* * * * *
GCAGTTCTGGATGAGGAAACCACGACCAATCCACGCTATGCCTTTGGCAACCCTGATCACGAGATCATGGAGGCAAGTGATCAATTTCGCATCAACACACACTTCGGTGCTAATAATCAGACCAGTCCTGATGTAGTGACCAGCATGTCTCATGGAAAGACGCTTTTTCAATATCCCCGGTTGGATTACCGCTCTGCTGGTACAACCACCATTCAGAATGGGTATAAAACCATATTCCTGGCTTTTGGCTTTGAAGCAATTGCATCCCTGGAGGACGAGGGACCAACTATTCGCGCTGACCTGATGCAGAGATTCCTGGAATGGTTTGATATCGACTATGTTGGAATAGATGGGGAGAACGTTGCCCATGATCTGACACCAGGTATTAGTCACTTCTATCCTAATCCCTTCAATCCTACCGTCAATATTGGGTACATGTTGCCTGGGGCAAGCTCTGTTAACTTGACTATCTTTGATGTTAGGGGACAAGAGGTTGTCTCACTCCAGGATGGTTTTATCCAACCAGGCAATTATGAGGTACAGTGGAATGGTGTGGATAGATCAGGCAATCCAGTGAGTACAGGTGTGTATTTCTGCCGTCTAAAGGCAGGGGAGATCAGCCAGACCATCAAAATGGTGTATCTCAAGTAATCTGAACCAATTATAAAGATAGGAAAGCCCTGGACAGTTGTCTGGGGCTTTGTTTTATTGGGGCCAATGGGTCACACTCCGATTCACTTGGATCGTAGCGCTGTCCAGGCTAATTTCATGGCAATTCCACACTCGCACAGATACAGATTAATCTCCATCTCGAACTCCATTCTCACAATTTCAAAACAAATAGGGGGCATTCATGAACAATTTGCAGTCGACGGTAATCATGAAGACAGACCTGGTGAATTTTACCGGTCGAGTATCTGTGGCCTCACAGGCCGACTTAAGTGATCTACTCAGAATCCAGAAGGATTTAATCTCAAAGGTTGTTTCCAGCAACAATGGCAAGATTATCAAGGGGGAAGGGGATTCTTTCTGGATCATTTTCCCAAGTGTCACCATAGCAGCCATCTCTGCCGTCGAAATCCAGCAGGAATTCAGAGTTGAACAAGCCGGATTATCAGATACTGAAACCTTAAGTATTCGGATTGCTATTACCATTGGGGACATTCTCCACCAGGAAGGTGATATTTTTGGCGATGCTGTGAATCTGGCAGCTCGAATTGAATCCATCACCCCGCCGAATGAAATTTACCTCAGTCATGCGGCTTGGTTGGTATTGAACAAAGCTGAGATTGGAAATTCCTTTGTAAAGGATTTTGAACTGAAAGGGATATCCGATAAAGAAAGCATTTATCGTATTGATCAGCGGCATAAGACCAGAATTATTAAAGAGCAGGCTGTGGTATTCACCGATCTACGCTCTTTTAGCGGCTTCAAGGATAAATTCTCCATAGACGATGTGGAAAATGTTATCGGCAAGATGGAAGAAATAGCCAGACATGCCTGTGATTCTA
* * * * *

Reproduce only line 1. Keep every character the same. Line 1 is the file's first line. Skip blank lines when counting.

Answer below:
GCAGTTCTGGATGAGGAAACCACGACCAATCCACGCTATGCCTTTGGCAACCCTGATCACGAGATCATGGAGGCAAGTGATCAATTTCGCATCAACACACACTTCGGTGCTAATAATCAGACCAGTCCTGATGTAGTGACCAGCATGTCTCATGGAAAGACGCTTTTTCAATATCCCCGGTTGGATTACCGCTCTGCTGGTACAACCACCATTCAGAATGGGTATAAAACCATATTCCTGGCTTTTGGCTTTGAAGCAATTGCATCCCTGGAGGACGAGGGACCAACTATTCGCGCTGACCTGATGCAGAGATTCCTGGAATGGTTTGATATCGACTATGTTGGAATAGATGGGGAGAACGTTGCCCATGATCTGACACCAGGTATTAGTCACTTCTATCCTAATCCCTTCAATCCTACCGTCAATATTGGGTACATGTTGCCTGGGGCAAGCTCTGTTAACTTGACTATCTTTGATGTTAGGGGACAAGAGGTTGTCTCACTCCAGGATGGTTTTATCCAACCAGGCAATTATGAGGTACAGTGGAATGGTGTGGATAGATCAGGCAATCCAGTGAGTACAGGTGTGTATTTCTGCCGTCTAAAGGCAGGGGAGATCAGCCAGACCATCAAAATGGTGTATCTCAAGTAATCTGAACCAATTATAAAGATAGGAAAGCCCTGGACAGTTGTCTGGGGCTTTGTTTTATTGGGGCCAATGGGTCACACTCCGATTCACTTGGATCGTAGCGCTGTCCAGGCTAATTTCATGGCAATTCCACACTCGCACAGATACAGATTAATCTCCATCTCGAACTCCATTCTCACAATTTCAAAACAAATAGGGGGCATTCATGAACAATTTGCAGTCGACGGTAATCATGAAGACAGACCTGGTGAATTTTACCGGTCGAGTATCTGTGGCCTCACAGGCCGACTTAAGTGATCTACTCAGAATCCAGAAGGATTTAATCTCAAAGGTTGTTTCCAGCAACAATGGCAAGATTATCAAGGGGGAAGGGGATTCTTTCTGGATCATTTTCCCAAGTGTCACCATAGCAGCCATCTCTGCCGTCGAAATCCAGCAGGAATTCAGAGTTGAACAAGCCGGATTATCAGATACTGAAACCTTAAGTATTCGGATTGCTATTACCATTGGGGACATTCTCCACCAGGAAGGTGATATTTTTGGCGATGCTGTGAATCTGGCAGCTCGAATTGAATCCATCACCCCGCCGAATGAAATTTACCTCAGTCATGCGGCTTGGTTGGTATTGAACAAAGCTGAGATTGGAAATTCCTTTGTAAAGGATTTTGAACTGAAAGGGATATCCGATAAAGAAAGCATTTATCGTATTGATCAGCGGCATAAGACCAGAATTATTAAAGAGCAGGCTGTGGTATTCACCGATCTACGCTCTTTTAGCGGCTTCAAGGATAAATTCTCCATAGACGATGTGGAAAATGTTATCGGCAAGATGGAAGAAATAGCCAGACATGCCTGTGATTCTA